I get the question all the time: “What’s the difference between product marketing and product management?” So, if you’re reading this thinking the same thing, don’t worry. You aren’t the only one.
Hey everyone, I’m Aurelia 👋 I’m the Director of Product Marketing at Drift, and I’m here to set the record straight.
A product manager helps create and define a new product. They own the problem. They answer questions like: Why are we building this? And, who are the users of this product?
Being a product manager is incredibly hard. It takes a lot of research, listening, testing, and patience to build an excellent product. (Kudos to all my partners in product management. My job wouldn’t exist without the awesome products you build.)
On the other hand, a product marketer is responsible for bringing the product to market — making it sellable. We’re focused on marketing to customers, prospects, and our internal teams. We ask questions like: Who are the buyers? What problems/goals do they have that this product helps solve/achieve?
So, is that it? Not exactly. There’s a good reason why people keep getting these roles mixed up — enough that I spoke on a podcast about it. If you want to listen to the full episode, here’s the link: The Ins and Outs of Product Marketing. Otherwise, keep reading for all the insights 💡
How Are Product Marketing & Product Management Similar?
Though our main responsibilities differ, product marketers and product managers share three things in common:
- The customer is always at the center of our universe.
- We work effectively across the entire organization, whether that’s with sales, customer success, product, or marketing.
- There is no one-size-fits-all description of either role — so, they often get muddled together.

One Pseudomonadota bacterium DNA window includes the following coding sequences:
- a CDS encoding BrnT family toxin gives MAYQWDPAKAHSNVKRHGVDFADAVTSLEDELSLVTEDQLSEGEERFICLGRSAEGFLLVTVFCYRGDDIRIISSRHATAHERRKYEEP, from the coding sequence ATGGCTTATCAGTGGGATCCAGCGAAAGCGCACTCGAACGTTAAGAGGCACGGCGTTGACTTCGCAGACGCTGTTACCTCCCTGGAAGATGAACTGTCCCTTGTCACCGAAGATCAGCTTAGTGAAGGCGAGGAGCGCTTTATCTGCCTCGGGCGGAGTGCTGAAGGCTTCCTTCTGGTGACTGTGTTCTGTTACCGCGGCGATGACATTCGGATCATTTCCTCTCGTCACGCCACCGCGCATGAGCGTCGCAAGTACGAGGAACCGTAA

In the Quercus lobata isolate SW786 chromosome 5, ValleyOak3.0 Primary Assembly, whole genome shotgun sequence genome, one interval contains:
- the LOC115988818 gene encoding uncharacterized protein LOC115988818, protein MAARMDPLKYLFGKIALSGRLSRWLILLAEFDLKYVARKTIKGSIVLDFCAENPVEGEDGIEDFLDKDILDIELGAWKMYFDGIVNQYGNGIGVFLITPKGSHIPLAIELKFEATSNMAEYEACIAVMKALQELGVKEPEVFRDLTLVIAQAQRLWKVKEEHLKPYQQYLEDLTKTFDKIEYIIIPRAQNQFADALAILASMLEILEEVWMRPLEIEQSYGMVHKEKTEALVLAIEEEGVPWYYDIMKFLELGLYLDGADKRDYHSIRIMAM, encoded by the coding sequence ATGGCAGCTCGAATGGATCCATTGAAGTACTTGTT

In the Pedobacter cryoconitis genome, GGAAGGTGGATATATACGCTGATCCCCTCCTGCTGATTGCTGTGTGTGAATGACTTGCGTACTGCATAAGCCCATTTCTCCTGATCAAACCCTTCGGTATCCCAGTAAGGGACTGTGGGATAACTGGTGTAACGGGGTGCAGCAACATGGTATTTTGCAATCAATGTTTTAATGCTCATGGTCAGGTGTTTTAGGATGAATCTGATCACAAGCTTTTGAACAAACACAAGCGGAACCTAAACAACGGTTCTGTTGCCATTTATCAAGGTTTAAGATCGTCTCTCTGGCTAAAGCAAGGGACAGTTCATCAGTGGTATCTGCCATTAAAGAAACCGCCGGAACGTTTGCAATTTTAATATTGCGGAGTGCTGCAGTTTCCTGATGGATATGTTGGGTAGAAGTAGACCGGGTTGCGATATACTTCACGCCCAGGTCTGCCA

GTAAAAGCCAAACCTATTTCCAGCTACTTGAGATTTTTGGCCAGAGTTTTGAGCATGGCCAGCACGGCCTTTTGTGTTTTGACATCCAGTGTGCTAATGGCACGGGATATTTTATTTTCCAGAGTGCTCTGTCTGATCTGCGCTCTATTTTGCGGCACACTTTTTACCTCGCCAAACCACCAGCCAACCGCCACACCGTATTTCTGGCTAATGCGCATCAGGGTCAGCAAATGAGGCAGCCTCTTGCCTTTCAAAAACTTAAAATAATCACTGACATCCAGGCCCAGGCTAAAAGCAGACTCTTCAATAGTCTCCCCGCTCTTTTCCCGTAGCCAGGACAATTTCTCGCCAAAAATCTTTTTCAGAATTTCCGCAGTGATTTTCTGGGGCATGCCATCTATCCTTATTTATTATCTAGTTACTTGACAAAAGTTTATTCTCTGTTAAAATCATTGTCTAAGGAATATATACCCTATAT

Every company has its own unique approach to product marketing and product management. But just because both roles have the word “product” in their titles doesn’t mean their roles are interchangeable — not even close.
To put that into perspective, let me walk you through the details of what a product marketer does and our particular responsibilities at Drift.
What Are the Basics of Product Marketing?
What the role of a product marketer boils down to is being the voice of the customer.
Product marketers adopt an outside-in mentality, which means keeping up with our customers’ challenges and goals, as well as market trends and our competitors’ solutions. We then use those insights to help inform the product roadmap for future improvements.
Our closest stakeholders are the sales and product teams, but we also collaborate closely with customer success, marketing, and our executive team. Our roadmaps help these teams understand new products and features, which allows them to promote these developments to prospects or customers. This is crucial because it is those products that help us stand out against our competitors.
At heart, product managers are storytellers. We know no one buys features and products. They buy solutions to their problems. That’s why we make sure everyone knows how to talk about and sell our products. There’s a lot that goes into that: from messaging and customer-facing content to go-to-market (GTM) enablement and mapping out the talking points in the sales conversation.
Measuring the impact of product marketing is tough. After all, a lot of our work is qualitative. But the easiest way to measure our success is through win rate and average selling price (ASP). In other words, is sales winning new buyers, and are customers adopting more of our products?
In short, a successful product marketer brings the customer and market point of view to the table and helps craft stories about products that solve customers’ needs to ensure that sales can successfully sell.
The 4 Main Pillars of Product Marketing
While the basics of product marketing remain largely the same across organizations, their priorities vary depending on the department they sit in.
In my career, I’ve seen product marketing from both the product and marketing side. Often, this leads to an imbalance between a focus on product and a focus on sales.